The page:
[DongWon] Yeah. One thing I think about on that front as well is so much of, for me, of what does raise the stakes, what makes me so invested in character, is their relationship to each other. Right? How they feel about each other, or how a character feels about themselves. Right? We think of, like, life-and-death situations as great stakes, but I actually find that those can be really flat. What’s interesting about Alderon getting destroyed isn’t the fact that all those people died, it’s about we’re seeing it through the eyes of someone who watches their home destroyed. That raises the stakes for the entire galaxy. What’s interesting about the trash compactor isn’t necessarily are they going to survive this or not, but we see 3 different approaches to solving a problem as these characters are in conflict, of Leia making fun of Han, of Han just shooting things for no reason, and then Luke being the one who is, kind of the [garbled], they need to keep rescuing throughout this whole sequence. So we start to see the dynamic that is going to form the core of these movies for the whole trilogy, of these 3 characters interacting and their feelings about each other starting and deepening in these moments. Now we have stakes. Now we care about how Leia sees Luke. Now we care how Han sees Leia. All of these different parts of the triangle, some of them become very important, and now I’m emotionally invested in this movie at a whole different level than I was when it was just Luke being sad about his parents.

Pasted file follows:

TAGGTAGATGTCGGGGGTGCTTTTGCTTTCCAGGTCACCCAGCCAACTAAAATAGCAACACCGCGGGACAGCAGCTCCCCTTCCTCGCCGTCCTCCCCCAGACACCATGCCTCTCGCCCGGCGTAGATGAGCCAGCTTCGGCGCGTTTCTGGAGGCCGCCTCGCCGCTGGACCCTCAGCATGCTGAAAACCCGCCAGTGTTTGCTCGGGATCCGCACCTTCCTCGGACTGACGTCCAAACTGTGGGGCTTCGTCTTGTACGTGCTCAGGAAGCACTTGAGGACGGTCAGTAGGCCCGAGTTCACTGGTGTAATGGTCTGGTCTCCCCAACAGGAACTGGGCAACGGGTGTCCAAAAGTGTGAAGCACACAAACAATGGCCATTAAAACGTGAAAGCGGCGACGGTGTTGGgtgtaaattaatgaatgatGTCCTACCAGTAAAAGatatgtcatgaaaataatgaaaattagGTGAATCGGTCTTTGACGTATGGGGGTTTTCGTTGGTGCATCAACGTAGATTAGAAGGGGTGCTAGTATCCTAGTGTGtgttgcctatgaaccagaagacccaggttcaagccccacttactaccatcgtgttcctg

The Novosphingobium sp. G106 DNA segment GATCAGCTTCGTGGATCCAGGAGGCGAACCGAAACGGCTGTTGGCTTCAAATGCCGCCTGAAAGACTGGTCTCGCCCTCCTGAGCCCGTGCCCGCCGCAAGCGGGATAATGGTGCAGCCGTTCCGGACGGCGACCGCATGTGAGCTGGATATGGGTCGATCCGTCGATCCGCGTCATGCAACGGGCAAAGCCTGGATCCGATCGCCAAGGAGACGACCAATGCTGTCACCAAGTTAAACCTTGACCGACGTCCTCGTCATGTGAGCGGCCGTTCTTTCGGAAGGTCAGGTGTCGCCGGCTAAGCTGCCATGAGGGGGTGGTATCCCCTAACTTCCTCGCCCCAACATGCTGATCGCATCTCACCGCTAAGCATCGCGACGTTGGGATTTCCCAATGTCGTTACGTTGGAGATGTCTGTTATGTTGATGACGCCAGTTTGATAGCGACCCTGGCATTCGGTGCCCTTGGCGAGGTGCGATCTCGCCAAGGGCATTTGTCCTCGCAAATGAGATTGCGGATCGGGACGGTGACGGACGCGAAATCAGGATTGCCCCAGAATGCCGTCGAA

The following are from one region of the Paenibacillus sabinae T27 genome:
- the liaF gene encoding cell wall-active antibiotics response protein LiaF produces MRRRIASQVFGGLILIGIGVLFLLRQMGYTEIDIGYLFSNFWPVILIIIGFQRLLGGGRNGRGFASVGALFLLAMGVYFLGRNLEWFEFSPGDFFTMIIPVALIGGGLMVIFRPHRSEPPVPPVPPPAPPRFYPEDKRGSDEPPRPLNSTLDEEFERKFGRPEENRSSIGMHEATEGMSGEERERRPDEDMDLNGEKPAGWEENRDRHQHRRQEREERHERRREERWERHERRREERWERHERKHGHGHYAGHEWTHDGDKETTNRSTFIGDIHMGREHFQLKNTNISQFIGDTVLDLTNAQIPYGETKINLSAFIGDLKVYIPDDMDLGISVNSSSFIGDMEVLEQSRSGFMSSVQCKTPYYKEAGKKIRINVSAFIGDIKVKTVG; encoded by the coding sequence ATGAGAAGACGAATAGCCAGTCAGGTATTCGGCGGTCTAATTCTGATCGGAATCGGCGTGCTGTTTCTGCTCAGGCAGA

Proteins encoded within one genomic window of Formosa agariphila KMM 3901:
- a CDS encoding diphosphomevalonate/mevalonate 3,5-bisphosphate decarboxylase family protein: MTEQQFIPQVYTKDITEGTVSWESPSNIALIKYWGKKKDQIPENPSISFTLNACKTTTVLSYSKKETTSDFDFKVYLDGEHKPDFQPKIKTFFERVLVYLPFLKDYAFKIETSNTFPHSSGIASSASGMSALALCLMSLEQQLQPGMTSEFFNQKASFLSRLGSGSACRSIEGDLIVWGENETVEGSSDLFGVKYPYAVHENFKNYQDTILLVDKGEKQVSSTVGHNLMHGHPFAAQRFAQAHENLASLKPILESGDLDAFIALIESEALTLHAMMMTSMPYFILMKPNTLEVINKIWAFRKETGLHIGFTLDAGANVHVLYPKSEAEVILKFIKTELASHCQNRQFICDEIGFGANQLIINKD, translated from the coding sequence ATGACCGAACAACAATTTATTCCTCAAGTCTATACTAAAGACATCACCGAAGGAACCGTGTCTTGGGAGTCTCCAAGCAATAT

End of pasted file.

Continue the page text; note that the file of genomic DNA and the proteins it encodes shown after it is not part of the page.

[Mary Robinette] This is a great point. One of the things that there are 2 things that are happening in the trash compactor scene. One is they have to get out of it. But the other is Luke is trying to impress Leia.

[Yeah. Chuckles]

[Mary Robinette] So when you can have… One of the ways that you can raise the stakes is not by making the individual failure point, but by layering two failure points onto a single action.


[Mary Robinette] That’s one of the things that you can do, is, like, hang more on it. Which is, I find, a lot of fun.

[Dan] Yeah. Another thing I love about that… Sorry, this is turning into the compactor scene episode…